“ADB policy says that you have to provide support for the loss of income and jobs and you have to design programs to ensure that people still maintain jobs and livelihoods and make sure that people aren’t worse off. Now the government has denied this and it’s really against the ADB policy,” Eang Vuthy, executive director of NGO Equitable Cambodia, said yesterday.

But families who were forced out of their homes and jobs in the name of development and left worse off because of it say they want the ADB, not the government, to compensate them.

“[This month], the ADB called me and told me that the [bank’s compliance review panel] had ordered the government to change the policies,” said Sim Vireak, a representative of Russey Keo’s Tuol Sang Kaeh community families, who were made to move to the Trapeang Anchang relocation site in Por Sen Chey district, far from their homes and where they say few jobs exist.

“I told the ADB that I don’t believe the government will pay our villagers, even though they did not follow the rules of the ADB. So I need the ADB to find this money themselves and pay it directly to our people,” he said.

ADDITIONAL REPORTING BY KHOUTH SOPHAK CHAKRYA AND CHEANG SOKHA

MOST VIEWED

  • School reopening to be postponed until November

    Minister of Education Hang Chuon Naron on Tuesday wrote to Prime Minister Hun Sen requesting a delay of school reopening across the Kingdom until November, when the new academic year begins. In his letter, Chuon Naron said the postponement is warranted to avoid the new

  • Foreigners in Kingdom must now register in FPCS system

    The Ministry of Interior’s General Department of Immigration (GDI) announced that it would not grant visa extensions to foreigners staying in Cambodia if their names are not listed on the Foreigners Present in Cambodia System (FPCS) by July 1. Foreign nationals can register in the

  • Covid-19 at ‘alarming rate’, health ministry says

    The Covid-19 risk level for individual transmission is at an “alarming rate” in the Kingdom and its probability is “not low”, warned Health Ministry spokesperson Or Vandine. “Cambodia’s coronavirus scenario is classified as being at an early stage of the pandemic because of ongoing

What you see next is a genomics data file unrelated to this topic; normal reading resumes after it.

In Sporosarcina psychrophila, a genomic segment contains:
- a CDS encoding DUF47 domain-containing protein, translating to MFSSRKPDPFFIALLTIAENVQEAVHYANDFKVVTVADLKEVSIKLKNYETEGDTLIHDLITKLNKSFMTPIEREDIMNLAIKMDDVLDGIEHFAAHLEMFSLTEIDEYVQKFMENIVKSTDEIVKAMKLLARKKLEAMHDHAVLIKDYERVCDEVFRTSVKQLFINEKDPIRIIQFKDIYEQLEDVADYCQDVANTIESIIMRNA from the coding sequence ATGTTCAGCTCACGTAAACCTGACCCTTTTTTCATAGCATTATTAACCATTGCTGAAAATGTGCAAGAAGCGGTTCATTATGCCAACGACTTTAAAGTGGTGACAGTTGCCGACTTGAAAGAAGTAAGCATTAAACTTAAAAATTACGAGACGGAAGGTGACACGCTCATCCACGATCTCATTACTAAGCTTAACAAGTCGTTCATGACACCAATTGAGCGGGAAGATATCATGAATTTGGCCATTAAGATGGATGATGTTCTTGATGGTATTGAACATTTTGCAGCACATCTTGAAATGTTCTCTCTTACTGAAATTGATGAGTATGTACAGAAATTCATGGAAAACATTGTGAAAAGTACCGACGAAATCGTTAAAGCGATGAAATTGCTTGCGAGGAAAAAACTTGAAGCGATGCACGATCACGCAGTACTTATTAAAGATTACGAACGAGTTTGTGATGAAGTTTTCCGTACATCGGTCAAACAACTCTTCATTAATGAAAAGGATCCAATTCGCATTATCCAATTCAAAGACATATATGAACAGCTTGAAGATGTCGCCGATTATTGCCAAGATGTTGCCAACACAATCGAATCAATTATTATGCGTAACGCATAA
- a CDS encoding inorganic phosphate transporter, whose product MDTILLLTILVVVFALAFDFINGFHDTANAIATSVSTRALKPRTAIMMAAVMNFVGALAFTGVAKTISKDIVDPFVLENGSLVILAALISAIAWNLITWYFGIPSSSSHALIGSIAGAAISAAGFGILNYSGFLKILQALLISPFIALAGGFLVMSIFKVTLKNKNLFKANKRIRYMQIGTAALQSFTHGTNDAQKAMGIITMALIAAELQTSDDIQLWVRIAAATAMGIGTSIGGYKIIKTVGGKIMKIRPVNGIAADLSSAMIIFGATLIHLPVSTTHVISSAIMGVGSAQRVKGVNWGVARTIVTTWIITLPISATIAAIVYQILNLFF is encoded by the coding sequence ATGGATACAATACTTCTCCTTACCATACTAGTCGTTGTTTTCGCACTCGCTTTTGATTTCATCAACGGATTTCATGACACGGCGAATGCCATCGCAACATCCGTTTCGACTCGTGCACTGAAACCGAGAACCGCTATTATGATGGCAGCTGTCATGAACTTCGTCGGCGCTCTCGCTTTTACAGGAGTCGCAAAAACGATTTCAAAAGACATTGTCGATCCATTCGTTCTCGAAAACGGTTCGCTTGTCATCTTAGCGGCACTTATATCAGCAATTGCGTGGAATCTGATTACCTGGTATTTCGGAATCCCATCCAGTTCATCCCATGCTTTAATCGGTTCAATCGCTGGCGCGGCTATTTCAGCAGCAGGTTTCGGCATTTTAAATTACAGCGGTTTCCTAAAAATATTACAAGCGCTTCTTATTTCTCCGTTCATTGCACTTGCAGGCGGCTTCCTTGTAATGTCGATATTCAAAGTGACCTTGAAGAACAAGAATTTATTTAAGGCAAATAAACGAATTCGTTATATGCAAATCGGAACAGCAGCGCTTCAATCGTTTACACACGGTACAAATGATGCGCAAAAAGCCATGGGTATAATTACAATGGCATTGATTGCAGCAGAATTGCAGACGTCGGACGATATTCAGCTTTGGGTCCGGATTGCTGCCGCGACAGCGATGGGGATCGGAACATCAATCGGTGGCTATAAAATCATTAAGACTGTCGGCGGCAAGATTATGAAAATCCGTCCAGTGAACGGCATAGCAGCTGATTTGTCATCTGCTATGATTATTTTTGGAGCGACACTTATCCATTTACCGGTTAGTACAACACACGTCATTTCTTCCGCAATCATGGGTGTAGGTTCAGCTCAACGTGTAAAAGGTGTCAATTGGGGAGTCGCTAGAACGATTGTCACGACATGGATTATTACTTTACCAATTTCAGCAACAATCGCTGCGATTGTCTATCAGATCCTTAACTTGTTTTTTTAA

• Mandatory quarantine for 30,000 workers begins

    Some of the roughly 30,000 workers from factories and enterprises across the Kingdom who went on leave during Khmer New Year began their government-imposed 14-day quarantine on Monday. Speaking at a press conference while visiting workers at the Phnom Penh Special Economic Zone on Monday, Ministry

  • Unemployed to get $40 per month

    The Ministry of Labour and Vocational Training has instructed enterprises, business owners and travel agencies in five provinces to prepare the proper forms for the suspension of employment contracts. This, it said, will make it easier for the ministry to transfer $40 a month to workers

  • Gov’t travel ban flouted

    While the majority of Cambodians have paid heed to Prime Minister Hun Sen’s order to stay put and not travel during the Khmer New Year – the holidays of which were also postponed – several hundred have left Phnom Penh nonetheless. They have allegedly breached provincial

  • G20 energy ministers struggle to finalise oil output cuts

    Top oil producers struggled to finalise production cuts during a virtual summit held by Group of 20 (G20) energy ministers on Friday, despite US President Donald Trump’s mediation efforts to end a standoff with Mexico. The final G20 communique appeared to gloss over simmering divisions

  • Kingdom revises travel restriction order

    The government on Friday eased the district and provincial border restrictions issued on Thursday. People are now allowed to cross districts within their provinces. Phnom Penh and Kandal province are to be treated as a single region where people are allowed to travel freely. In

  • Private schools struggling

    The Cambodian Higher Education Association has claimed that 113 private educational establishments are facing bankruptcy because of their inability to pay rent and staff salaries in light of nationwide school closures caused by the Covid-19 outbreak. It said the financial trouble started when the Ministry of

  • Khmer New Year holidays postponed

    In an effort to halt Covid-19 infections in the Kingdom, Prime Minister Hun Sen has postponed the Khmer New Year holidays scheduled from April 13 to 16. While the people will not have their usual break, nor will there be any public celebrations or gatherings at pagodas,